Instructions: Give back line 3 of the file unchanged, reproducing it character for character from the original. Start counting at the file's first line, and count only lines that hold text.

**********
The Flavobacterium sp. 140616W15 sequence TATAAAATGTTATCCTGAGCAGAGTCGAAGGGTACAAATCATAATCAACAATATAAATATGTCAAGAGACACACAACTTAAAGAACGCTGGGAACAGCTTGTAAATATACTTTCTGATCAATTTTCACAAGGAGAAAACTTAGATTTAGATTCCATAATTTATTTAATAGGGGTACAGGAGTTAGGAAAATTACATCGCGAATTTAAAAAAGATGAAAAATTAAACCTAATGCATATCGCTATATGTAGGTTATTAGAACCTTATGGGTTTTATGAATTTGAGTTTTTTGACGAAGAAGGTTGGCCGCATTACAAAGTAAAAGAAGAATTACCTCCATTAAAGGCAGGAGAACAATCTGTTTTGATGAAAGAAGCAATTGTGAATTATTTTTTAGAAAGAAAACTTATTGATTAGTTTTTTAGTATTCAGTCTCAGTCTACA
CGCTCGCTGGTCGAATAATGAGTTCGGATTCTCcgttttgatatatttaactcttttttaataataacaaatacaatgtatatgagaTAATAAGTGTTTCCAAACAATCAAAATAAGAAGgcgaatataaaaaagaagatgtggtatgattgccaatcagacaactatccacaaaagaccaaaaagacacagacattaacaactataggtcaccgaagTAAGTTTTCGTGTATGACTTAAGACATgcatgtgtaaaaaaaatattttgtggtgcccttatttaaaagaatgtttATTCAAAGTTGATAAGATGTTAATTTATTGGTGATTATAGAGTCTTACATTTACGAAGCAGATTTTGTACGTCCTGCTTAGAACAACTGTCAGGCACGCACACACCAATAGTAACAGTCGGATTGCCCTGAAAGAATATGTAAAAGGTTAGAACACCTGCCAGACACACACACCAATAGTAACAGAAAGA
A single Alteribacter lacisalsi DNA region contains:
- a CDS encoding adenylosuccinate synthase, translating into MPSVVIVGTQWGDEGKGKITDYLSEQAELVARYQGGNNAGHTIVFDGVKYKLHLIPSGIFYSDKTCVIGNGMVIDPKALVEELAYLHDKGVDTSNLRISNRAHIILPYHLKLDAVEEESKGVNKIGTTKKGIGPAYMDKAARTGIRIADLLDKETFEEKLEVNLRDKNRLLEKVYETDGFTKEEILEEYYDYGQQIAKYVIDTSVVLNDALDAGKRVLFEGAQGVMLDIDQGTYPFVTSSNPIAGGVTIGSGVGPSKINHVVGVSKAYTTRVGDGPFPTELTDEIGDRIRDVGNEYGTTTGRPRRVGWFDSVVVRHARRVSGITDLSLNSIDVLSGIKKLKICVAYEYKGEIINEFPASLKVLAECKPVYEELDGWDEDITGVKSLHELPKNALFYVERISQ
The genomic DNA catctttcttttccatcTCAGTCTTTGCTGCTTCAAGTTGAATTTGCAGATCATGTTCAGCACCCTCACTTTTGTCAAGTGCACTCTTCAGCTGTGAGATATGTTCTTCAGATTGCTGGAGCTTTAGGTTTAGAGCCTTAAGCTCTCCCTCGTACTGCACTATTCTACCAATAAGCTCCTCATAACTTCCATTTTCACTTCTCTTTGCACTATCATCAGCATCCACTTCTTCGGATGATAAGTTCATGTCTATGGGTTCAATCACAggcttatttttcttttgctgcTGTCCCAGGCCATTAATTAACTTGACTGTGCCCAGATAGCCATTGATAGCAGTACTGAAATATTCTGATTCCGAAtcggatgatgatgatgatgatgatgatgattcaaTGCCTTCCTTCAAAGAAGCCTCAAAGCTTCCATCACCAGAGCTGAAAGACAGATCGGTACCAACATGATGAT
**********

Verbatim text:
A single Alteribacter lacisalsi DNA region contains: